Thursday, November 10, 2011

Cape Cod: Day 2, Part 2

After leaving the Millicent Library, Clayton directed us to Fort Phoenix which is  now a state park.  Fairhaven (and Fort Phoenix) are on the east side of the Acushnet River estuary which in turn empties into Buzzards Bay, an arm of the Atlantic Ocean.  The famous whaling town of New Bedford occupies the opposite side of the harbor.  The fort dates to the beginning of the American Revolution and the first naval battle of that war occurred within sight of the fort when 25 Minutemen aboard the sloop SUCCESS captured two British ships on the 14th of May 1775.  However the British returned in September of 1778 with 4000 troops and burned the town of New Bedford, the fort and several homes in the town of Fairhaven.  The remainder of Fairhaven was spared the torch by the arrival of the Wareham Militia under the command of Major Israel Fearing.  The fort was enlarged prior to the War of 1812 and  helped repel boats loaded with troops launched from the HMS NIMROD in the early hours of the 13th of June 1814.  The fort was decommissioned in 1876.  OK, pencils down; your history lesson is over.  Let's take a look around.

A captured British cannon from the Revolutionary period.
The Royal Navy's "broad arrow" mark is clearly visible on the barrel.
There are several of these 24 pound guns which date from 1828.  These were put in place in 1861as part of an upgrade of defenses during the Civil War. These are fired every year to mark Fairhaven's Independence Day celebrations.
 
One can walk across the harbor from Fairhaven to New Bedford via this promenade/bridge. The sky has that fall look.

We didn't walk the walk, but we did drive over to New Bedford after Clayton suggested a visit to the New Bedford Whaling Museum was in order.  It seemed like a good idea at the time.


After reading this sign I was all set to go in.
MOBY!
Argh! The White Whale!
OK! I'm ready to go in!  What's this? They've just gone to winter hours and are closed on Mondays?!!!  What sort of Halloween trick is that?  Long time readers of this blog know of my mixed success with Museums.  Curse you, red giant squid!  I will return...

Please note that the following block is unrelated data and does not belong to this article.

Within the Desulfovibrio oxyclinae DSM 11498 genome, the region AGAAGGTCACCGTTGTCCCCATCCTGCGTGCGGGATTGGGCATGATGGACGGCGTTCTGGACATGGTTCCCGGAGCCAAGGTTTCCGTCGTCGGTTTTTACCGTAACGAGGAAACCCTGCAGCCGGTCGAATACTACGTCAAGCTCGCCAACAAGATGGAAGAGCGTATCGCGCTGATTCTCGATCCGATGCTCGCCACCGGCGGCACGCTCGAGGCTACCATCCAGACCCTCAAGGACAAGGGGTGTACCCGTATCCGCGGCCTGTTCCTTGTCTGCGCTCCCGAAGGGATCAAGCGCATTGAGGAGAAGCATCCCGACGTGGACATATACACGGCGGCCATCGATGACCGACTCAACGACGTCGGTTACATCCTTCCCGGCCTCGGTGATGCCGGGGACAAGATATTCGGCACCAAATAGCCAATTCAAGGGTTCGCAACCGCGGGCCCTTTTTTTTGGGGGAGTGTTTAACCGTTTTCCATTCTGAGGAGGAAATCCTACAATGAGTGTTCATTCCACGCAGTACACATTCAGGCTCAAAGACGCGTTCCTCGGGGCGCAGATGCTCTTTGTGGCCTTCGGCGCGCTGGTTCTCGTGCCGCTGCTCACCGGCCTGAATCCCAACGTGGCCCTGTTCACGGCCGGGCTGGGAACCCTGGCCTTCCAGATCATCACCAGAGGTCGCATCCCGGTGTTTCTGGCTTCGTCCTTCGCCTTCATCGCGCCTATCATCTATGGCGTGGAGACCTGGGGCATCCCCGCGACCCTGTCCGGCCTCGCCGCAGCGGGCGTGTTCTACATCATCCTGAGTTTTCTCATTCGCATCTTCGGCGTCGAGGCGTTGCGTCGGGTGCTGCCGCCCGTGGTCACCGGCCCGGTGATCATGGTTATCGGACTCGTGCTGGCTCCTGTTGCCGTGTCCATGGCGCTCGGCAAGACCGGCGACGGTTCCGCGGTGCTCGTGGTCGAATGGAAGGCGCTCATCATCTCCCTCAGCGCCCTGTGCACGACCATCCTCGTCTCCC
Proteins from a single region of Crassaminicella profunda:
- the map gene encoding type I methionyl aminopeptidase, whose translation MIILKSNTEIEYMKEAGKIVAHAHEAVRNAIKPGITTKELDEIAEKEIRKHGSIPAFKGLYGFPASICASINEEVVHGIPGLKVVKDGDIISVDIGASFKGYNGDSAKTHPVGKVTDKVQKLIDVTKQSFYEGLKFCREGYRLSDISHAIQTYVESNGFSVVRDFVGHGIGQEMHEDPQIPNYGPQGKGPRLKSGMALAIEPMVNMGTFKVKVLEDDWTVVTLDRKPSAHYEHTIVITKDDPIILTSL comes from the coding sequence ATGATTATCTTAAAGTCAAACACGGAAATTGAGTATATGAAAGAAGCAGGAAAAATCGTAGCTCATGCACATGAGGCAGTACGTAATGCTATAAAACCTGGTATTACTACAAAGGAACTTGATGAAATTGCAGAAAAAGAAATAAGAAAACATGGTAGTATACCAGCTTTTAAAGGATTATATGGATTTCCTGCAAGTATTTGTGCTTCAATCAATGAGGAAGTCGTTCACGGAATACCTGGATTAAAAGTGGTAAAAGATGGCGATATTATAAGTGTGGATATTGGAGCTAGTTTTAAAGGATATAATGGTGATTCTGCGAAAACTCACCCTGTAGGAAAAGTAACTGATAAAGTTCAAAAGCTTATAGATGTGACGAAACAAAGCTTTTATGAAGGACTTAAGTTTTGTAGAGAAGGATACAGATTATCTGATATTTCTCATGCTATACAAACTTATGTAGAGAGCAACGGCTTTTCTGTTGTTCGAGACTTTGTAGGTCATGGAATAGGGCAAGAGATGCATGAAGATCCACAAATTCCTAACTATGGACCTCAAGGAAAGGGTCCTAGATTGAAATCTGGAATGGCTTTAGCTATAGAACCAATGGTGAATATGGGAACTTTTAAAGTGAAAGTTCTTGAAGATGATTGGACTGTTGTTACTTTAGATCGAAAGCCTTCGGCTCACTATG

Across the street from the Whaling Museum is the Seaman's Bethel.  Of course it was closed on Mondays too.



Herman Melville fans can break out their copies of Moby Dick and read about this sailor's chapel.  This is the very one that Melville describes in his novel.

The museums might have been closed but the shlock shops were open.  I liked this USA map cunningly contrived from state license tags.
Across the street a shop offered this well done replica of a Beetle Whaleboat.  Note the similarity between this whaleboat and the peapod under construction at the Beetle Boat shop.  The Beetle family has been in this neck of the woods a good long time.

Not wanting to leave New England without a visit to a clam shack, we stopped off at Barnacle Bill's.  The chowder and lobster rolls were delicious!
The day was waning and it was Halloween.  We dropped Clayton at his house and thanked him for a great day out!

We returned to the warm embrace of the Earl of Sandwich Motel and, after drawing the drapes against the night's chill, steeled ourselves for the morning's long ride home with a bit of wine and cheese.  Adieu, dear reader!

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